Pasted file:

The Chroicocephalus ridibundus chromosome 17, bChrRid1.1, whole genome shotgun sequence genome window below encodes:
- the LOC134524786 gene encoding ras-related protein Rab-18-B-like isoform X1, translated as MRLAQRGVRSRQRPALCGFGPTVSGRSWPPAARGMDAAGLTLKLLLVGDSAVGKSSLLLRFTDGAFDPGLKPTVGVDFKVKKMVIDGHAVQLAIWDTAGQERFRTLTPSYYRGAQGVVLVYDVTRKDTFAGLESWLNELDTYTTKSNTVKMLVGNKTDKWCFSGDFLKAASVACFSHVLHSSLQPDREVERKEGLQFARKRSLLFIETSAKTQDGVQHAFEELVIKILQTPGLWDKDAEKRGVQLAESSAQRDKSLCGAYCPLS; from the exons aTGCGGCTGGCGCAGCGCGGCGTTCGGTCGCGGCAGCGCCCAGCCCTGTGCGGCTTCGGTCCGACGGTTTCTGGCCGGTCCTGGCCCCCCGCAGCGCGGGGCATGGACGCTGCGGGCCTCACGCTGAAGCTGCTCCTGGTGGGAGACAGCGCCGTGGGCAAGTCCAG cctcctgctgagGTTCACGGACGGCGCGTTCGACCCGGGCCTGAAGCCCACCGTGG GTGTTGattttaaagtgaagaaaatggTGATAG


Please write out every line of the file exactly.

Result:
The Chroicocephalus ridibundus chromosome 17, bChrRid1.1, whole genome shotgun sequence genome window below encodes:
- the LOC134524786 gene encoding ras-related protein Rab-18-B-like isoform X1, translated as MRLAQRGVRSRQRPALCGFGPTVSGRSWPPAARGMDAAGLTLKLLLVGDSAVGKSSLLLRFTDGAFDPGLKPTVGVDFKVKKMVIDGHAVQLAIWDTAGQERFRTLTPSYYRGAQGVVLVYDVTRKDTFAGLESWLNELDTYTTKSNTVKMLVGNKTDKWCFSGDFLKAASVACFSHVLHSSLQPDREVERKEGLQFARKRSLLFIETSAKTQDGVQHAFEELVIKILQTPGLWDKDAEKRGVQLAESSAQRDKSLCGAYCPLS; from the exons aTGCGGCTGGCGCAGCGCGGCGTTCGGTCGCGGCAGCGCCCAGCCCTGTGCGGCTTCGGTCCGACGGTTTCTGGCCGGTCCTGGCCCCCCGCAGCGCGGGGCATGGACGCTGCGGGCCTCACGCTGAAGCTGCTCCTGGTGGGAGACAGCGCCGTGGGCAAGTCCAG cctcctgctgagGTTCACGGACGGCGCGTTCGACCCGGGCCTGAAGCCCACCGTGG GTGTTGattttaaagtgaagaaaatggTGATAG